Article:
9.  Sadly, carbon reduction from the increased use of biofuels, especially bioethanol, will continue to be very small until 2010 when the RTFO is finally introduced at a significant level. In British Sugar's view this could have been done at a much earlier stage had the Government had the real will to tackle carbon emissions in a sector that will continue to present growing environmental problems.

Whether the DfT's carbon reduction target is underpinned by a coherent strategy stretching across the department's entire range of activities

  10.  British Sugar can offer no opinion on this.

Whether the current balance of expenditure between the DfT's objectives (as revealed in its 2005 departmental report, Annex A) adequately reflects the environmental challenges it faces

  11.  In the field of renewable road transport fuels the DfT have assumed their responsibility as delivering policies which are either paid for directly in revenue foregone by the Treasury (fuel duty rebate, ECAs), or by the consumer (RTFO). As yet the DfT have proposed no policies to promote biofuels that would engage with their own budget. If the RTFO fails to deliver on biofuel use and consequent carbon reduction, this position may have to change with the introduction of more direct policies such as biofuel grants.

What realistically the DfT could achieve by 2010 and 2020 in terms of reducing transport-related carbon emissions, and the role that demand management should play in doing so

Fuel standards

  12.  The DfT have announced that they will introduce an RTFO at a 5% level by volume by 2010. This falls well short of the indicative target set out in the Biofuels Directive, which stands at 5.75% by energy, equating to a target by volume of over 8% by 2010. The ostensible reason for this conservative target is that fuel standards and engine specifications will not allow a mix of more than 5% as a splash blended fuel. In reality there are many other ways of introducing biofuels into the fuel pool, for example dedicated fleets for both biodiesel and bioethanol, greater use of E85 flex fuel vehicles and greater use of biofuels in the UK's bus fleets.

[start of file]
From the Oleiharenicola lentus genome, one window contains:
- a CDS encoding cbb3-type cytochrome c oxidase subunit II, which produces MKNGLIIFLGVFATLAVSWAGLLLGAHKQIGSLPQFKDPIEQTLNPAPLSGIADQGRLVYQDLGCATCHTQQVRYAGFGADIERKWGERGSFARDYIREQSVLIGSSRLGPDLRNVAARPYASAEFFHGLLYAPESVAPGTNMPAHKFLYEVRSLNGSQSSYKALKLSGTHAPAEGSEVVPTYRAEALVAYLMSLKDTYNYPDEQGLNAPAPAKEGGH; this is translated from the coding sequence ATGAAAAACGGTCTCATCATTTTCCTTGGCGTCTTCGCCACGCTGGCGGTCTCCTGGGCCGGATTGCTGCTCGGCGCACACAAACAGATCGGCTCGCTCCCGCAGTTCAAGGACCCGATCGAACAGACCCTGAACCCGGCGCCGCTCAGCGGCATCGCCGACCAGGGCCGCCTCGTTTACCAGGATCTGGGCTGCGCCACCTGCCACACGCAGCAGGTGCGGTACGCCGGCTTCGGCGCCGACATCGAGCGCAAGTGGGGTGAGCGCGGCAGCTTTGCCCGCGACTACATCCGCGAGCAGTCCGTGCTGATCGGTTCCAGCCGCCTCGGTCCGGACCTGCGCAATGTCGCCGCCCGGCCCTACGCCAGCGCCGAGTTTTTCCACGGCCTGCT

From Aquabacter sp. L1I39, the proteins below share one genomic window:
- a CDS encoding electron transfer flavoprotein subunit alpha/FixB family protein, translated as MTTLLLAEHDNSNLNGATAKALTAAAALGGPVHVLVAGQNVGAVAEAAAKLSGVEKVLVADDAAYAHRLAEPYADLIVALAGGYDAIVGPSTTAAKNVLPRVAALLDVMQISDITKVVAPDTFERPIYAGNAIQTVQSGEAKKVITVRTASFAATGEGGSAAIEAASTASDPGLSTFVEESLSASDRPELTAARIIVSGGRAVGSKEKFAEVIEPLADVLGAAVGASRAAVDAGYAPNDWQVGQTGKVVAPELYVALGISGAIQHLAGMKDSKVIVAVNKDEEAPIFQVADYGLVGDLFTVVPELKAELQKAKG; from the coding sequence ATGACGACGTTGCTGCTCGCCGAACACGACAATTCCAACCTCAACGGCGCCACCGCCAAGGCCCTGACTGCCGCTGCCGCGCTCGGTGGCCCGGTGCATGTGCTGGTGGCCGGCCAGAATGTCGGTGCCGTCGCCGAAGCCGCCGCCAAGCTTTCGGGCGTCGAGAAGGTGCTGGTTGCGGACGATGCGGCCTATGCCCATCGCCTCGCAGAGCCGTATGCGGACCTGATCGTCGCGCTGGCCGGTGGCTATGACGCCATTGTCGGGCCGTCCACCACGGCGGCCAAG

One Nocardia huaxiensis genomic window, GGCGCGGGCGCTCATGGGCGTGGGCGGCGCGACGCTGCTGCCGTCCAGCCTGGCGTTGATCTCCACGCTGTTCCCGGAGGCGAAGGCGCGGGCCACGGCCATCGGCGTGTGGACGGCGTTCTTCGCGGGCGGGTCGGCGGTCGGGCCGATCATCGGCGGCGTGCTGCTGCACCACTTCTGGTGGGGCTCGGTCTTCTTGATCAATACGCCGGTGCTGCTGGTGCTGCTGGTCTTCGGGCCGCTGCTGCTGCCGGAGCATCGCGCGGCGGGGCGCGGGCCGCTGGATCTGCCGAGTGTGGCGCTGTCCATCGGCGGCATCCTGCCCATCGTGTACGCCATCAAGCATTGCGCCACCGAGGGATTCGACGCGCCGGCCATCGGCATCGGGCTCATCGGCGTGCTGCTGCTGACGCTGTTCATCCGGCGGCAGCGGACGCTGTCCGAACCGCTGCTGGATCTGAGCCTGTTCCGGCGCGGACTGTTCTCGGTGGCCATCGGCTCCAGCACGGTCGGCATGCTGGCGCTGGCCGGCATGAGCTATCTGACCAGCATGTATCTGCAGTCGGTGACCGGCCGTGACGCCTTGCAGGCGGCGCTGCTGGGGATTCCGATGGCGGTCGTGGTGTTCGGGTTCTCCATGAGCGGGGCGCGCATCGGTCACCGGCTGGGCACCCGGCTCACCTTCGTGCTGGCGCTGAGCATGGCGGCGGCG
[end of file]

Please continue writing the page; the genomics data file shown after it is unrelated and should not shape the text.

13.  If the Government will not move beyond 5% before fuel and engine specifications are adjusted upwards, then it must expedite the procedures to permit these adjustments to 10% and beyond. This has been advocated in the European Commission's Biomass Action Plan (December 2005) and their Biofuels Strategy (February 2006). The government should then ensure that the RTFO targets are set to at least 10% by 2015 and 15% by 2020. With sufficient lead time this will allow adequate time for a turn over of the UK vehicle pool without exposing policy to undue complexity.

A long term RTFO

  14.  As has been recognised in the acceptance of the principle of the RTFO, demand management must play a central role in UK biofuels policy for the short to medium term. The Government should commit to retaining the RTFO for at least as long as the Renewables Obligation in the electricity sector (2027). In addition, the willingness of the oil industry to engage and support the introduction of biofuels will be crucial to the success of the programme in the UK.

UK feedstock and land availability

  15.  Today the UK has sufficient crop surplus production of cereals and sugar that could be converted to bioethanol to replace at least 5% of all the petrol used. Beyond this, crop yields are improving giving a larger raw material volume year on year. Technologies are also being developed that will convert lignocellulosic feedstock (woody biomass) into bioethanol to widen the production scope even more. Raw materials include those parts of conventional crops that are not currently used for bioethanol production, wood wastes and energy crops.

  16.  It should also be noted that there is also considerable potential for increased biofuel feedstock production on currently available UK arable land. The DEFRA 2005 census states that the UK has a total of 5.8 million hectares of land under arable production, with an additional 0.6 million hectares under set-aside. If just 10% of this combined total were reserved for energy crops, (a reasonable long-term target) then an additional 640,000 hectares could be made available, generating another 2 million tonnes of bioethanol. This would be equivalent to an additional 10% of UK petrol substitution, over and above the 5% available from exported surplus agricultural production (see above). Imports of either feedstocks or end product would further add to this contribution. There is consequently potential for biofuels to substitute a highly significant proportion of UK transport fuel in both short and medium term with equivalent climate change benefits. For example, a combination of the above measures demonstrates that a bioethanol target of 20% would be realistically achievable by 2020.